Back out in the rain, I wandered down to Stewman’s lobster pound, which is suspiciously right on the water. Had to be touristy, I mused. But who cares? I was chilled to the bone. Once inside, a tiny table next to a real wood fire beckoned. The host read my mind and seated me there, with a view of the busy dock.

Sometimes ordinary things become extraordinarily pleasant.

I sat there, all alone, watching the rain fall and the wind blow and the waves crash. Watching other people try to protect themselves from the elements, I felt grateful to be in the coziness of this raffish but charming eatery. An LSU game caused excitement at the bar just a few feet from my table.

Did I want the grilled halibut, (a favorite fish of mine, and the reason for the divine smell emanating from here)? Or at a perennial favorite of fish and chips? Yes, I know it’s called Stewman’s Lobster, but the local favorite crustacean’s popularity has always been lost on me. Sue me, it’s chewy. Note from Tom: there is no connection between halibut the fish and Halifax, the Nova Scotian city we would soon explore.

A few minutes later, a basket of the most delicious version of fish and chips I have ever encountered was placed before me. Two large pieces of flaky, greaseless haddock sat atop a pile of crispy fries. A small portion of slaw filled out the basket, along with tartar sauce.

I savored this ensemble of fried stuff in a state of utter contentment . . .bordering on actual bliss. My reverie was occasionally interrupted by a waiter who hit the sweet spot of service: attentiveness/aloofness in the perfect proportion. I overheard waiters offering wild blueberry pie to other tables. Maybe my happiness clouded my usual judgement, but I soon heard myself ordering dessert!(It had to be his explanation of how the wild blueberries are harvested from the roadsides at Acadian Park by simply raking them from the bushes.)

A small slice of homemade pie with a dab of whipped cream appeared before me. A fruit dessert! No chocolate involved. I lingered over this dessert, this meal. I didn’t want it to end. I didn’t want to leave this place with the cozy fire.

Sometimes things don’t turn out as you plan. Sometimes they turn out better.

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Eggplant Antipasto Marinated In Olive Oil

Melanzane Sott’Olio d’Oliva (as it’s known in Italy) is a superb antipasto made by marinating eggplant with olive oil, garlic, crushed red peppers and herbs. It’s easy to assemble, but it has a drawback: you have to make it at least two weeks before you plan to use it. A month, maybe even two or three months is even better. This recipe comes from La Cucina Di Andrea’s, a cookbook of Chef Andrea Apuzzo’s recipes that I wrote with him in the late 1980s.

  • 4 medium eggplants
  • 1/2 cup salt
  • 1 quart white vinegar
  • 1 cup extra virgin olive oil
  • 3 cups not-so-virgin (but not light) olive oil
  • 1/4 cup chopped garlic
  • 1 tsp. crushed red pepper
  • 1 Tbs. dried oregano
  • 1/2 tsp. salt

1. Cut the skins off the eggplants. Then slice them crosswise about a quarter of an inch thick. Finally, cut them down to the approximate size of French fries.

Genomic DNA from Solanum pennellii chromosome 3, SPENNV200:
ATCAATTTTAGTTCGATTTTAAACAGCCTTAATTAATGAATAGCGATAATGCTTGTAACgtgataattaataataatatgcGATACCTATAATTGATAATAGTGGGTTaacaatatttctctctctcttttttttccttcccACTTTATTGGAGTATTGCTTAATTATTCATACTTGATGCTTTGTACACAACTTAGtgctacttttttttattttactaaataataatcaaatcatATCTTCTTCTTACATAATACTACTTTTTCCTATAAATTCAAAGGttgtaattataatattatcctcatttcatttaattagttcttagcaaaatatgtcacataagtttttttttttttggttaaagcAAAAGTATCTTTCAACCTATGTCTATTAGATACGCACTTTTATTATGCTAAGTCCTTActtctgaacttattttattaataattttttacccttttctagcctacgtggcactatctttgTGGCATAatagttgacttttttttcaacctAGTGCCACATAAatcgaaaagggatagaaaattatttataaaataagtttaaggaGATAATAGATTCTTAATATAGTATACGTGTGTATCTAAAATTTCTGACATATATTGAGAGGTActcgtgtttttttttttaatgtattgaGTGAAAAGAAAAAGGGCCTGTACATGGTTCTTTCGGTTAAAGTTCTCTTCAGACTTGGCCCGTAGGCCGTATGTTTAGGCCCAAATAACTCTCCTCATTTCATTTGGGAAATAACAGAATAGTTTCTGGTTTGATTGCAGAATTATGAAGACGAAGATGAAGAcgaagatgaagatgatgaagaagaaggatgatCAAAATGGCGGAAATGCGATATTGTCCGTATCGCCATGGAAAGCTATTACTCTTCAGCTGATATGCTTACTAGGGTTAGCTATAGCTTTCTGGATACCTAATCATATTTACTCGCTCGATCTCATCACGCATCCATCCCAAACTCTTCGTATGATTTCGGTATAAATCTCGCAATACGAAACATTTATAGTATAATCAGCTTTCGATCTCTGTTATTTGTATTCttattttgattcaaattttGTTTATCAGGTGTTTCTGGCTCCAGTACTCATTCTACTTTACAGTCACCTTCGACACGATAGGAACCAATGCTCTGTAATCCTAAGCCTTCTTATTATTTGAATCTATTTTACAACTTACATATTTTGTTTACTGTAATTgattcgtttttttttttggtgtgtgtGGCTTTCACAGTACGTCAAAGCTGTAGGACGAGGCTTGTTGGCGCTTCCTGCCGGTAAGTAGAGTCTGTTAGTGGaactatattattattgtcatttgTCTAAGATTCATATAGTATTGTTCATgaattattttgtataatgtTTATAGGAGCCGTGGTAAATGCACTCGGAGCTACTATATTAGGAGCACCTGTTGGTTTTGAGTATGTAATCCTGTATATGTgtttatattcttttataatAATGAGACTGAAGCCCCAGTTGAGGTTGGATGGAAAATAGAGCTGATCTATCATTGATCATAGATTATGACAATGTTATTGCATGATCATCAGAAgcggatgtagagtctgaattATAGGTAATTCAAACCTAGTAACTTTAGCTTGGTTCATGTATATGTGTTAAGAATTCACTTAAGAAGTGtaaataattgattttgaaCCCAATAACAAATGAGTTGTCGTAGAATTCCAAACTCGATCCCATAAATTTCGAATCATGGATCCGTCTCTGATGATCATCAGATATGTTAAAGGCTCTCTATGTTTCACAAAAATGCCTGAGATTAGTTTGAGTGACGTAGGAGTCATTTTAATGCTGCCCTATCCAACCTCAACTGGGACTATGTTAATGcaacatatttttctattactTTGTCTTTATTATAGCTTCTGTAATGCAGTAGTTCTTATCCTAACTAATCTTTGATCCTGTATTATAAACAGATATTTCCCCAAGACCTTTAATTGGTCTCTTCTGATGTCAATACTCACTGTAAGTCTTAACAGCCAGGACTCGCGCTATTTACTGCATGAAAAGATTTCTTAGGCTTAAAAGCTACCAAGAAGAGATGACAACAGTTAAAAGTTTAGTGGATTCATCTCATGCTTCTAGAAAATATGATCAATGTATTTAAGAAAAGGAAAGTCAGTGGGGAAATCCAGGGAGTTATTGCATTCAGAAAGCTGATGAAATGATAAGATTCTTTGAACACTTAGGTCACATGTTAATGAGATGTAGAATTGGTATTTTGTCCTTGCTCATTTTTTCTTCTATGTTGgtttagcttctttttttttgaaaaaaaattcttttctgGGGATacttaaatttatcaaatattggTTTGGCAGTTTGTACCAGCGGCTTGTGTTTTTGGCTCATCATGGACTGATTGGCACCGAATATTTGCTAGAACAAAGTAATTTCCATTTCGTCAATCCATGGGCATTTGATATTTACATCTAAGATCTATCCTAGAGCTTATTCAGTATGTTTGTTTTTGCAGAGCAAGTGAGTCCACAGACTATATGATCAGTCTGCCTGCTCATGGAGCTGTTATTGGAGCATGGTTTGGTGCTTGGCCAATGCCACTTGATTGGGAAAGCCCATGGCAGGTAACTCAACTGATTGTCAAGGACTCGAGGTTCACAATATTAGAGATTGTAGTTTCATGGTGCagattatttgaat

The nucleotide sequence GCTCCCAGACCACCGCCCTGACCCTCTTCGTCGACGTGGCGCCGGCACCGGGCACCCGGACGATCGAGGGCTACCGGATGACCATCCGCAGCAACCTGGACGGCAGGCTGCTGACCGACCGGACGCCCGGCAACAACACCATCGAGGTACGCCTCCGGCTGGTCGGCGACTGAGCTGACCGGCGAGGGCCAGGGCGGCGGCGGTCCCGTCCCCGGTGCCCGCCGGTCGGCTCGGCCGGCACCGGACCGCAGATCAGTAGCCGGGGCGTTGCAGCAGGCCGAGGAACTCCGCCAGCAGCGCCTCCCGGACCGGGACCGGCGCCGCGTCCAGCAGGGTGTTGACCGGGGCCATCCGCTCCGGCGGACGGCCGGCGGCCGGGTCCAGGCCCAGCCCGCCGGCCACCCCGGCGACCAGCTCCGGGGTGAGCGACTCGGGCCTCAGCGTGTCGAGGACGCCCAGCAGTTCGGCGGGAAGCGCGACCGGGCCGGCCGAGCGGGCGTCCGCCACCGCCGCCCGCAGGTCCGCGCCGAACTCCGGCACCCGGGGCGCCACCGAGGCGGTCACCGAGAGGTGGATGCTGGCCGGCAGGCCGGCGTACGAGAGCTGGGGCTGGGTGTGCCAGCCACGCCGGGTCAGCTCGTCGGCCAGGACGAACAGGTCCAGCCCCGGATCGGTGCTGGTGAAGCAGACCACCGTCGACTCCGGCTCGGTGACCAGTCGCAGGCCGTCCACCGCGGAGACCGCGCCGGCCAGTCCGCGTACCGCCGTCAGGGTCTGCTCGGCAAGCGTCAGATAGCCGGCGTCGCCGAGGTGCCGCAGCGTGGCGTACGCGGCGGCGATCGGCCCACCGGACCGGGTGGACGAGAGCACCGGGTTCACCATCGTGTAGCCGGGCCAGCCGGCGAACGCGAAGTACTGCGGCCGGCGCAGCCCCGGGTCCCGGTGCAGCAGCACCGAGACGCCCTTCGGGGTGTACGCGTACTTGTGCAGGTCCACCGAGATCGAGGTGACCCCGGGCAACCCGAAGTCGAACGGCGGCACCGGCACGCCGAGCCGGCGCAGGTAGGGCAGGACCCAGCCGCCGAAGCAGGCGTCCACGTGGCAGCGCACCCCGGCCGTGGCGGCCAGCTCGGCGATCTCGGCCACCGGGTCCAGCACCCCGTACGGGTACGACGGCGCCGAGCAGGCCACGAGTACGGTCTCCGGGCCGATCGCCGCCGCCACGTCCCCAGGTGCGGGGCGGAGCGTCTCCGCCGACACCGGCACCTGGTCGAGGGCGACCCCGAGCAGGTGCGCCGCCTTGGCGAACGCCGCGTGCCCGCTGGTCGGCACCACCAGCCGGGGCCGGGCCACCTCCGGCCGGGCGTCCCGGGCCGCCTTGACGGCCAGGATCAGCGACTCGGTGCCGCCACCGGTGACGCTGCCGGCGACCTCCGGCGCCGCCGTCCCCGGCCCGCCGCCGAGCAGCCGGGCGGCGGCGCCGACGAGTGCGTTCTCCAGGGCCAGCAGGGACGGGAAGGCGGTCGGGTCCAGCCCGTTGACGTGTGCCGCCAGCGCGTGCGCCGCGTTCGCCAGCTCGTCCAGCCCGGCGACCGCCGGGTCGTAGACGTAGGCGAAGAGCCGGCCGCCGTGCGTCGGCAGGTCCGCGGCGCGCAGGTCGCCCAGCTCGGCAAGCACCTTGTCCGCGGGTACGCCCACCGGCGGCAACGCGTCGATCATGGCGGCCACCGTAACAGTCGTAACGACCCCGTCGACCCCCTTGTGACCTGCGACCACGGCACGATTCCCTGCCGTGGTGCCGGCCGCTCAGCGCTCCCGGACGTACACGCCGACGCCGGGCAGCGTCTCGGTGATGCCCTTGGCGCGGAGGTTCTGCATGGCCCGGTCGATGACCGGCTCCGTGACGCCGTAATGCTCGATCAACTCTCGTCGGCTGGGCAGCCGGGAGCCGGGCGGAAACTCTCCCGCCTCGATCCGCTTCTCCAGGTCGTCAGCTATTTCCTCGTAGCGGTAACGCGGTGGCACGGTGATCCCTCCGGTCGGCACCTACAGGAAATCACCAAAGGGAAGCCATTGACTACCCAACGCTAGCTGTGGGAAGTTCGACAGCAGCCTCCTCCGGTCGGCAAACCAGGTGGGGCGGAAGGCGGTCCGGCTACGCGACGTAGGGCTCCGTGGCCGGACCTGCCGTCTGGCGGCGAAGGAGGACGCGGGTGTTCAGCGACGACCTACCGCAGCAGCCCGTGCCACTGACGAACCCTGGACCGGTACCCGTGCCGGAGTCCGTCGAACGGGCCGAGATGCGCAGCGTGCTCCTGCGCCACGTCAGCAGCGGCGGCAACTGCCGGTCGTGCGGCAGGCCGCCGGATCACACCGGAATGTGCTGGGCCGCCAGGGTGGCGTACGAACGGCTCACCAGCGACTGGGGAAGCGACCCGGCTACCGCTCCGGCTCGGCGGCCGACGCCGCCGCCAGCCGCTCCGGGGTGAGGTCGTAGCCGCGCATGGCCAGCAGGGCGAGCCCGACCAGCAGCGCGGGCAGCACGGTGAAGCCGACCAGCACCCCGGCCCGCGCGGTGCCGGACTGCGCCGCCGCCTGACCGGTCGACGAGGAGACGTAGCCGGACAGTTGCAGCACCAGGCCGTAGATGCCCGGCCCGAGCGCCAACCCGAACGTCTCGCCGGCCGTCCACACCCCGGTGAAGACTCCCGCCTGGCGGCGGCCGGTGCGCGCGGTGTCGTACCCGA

2. In a bowl, toss the eggplant strips with the 1/2 cup of salt. Transfer the eggplant strips to a colander, layering them all the way up the sides. Put a bowl a little smaller than the colandar inside the colander, and weigh it down with a couple of unopened cans of the vegetable of your choice. (Tomatoes work perfectly.) Set this assembly into the kitchen sink, and let it stay there for forty-five minutes or so. Then remove the bowl and rinse the salt off the eggplant with cold running water. Drain the eggplant well, then squeeze it dry with your hands.

3. Put the eggplant in a bowl with the vinegar, and marinate it for about half an hour. Drain the vinegar from the eggplant and squeeze it dry again.

4. Scatter the eggplant loosely in a bowl and add all the other ingredients. Stir to mix everything. Scoop the contents into sterilized canning jars. Add enough olive oil to each jar to cover all the eggplant about a half-inch inch deep. Tightly seal and refrigerate the jar. Marinate the eggplant for at least two weeks. The ideal time is actually three months, and the eggplant will keep getting better even after that.

Serve at cool room temperature as an appetizer, with crostini. It’s also great mixed with sliced tomatoes.

Served eight.

AlmanacSquare October 13, 2017

Upcoming Deliciousness

Halloween: Oct. 31
Thanksgiving (Nov. 22)

Restaurant Milestones

The Bistro at the Maison de Ville opened today in 1986. A minuscule dining room with a microscopic kitchen in a small hotel might not be expected to become a seminal local restaurant, but this one was. The first chef was Susan Spicer. She’d cooked around town for a few years, but she came to prominence at the Bistro. When she left to open Bayona, John Neal took over the Bistro’s kitchen. He left after a few years to to open Peristyle. That established the Bistro as a place to enjoy the works of future chef superstars on their way up. Greg Picolo was the longest-serving chef, remaining at the bistro until a problem with the lease shut it down. Patrick Van Hoorebeck ran the dining room and the wine cellar for along time; he was good enough at that to have opened his own wine bar. The Bistro is now extinct. But its influence lives on.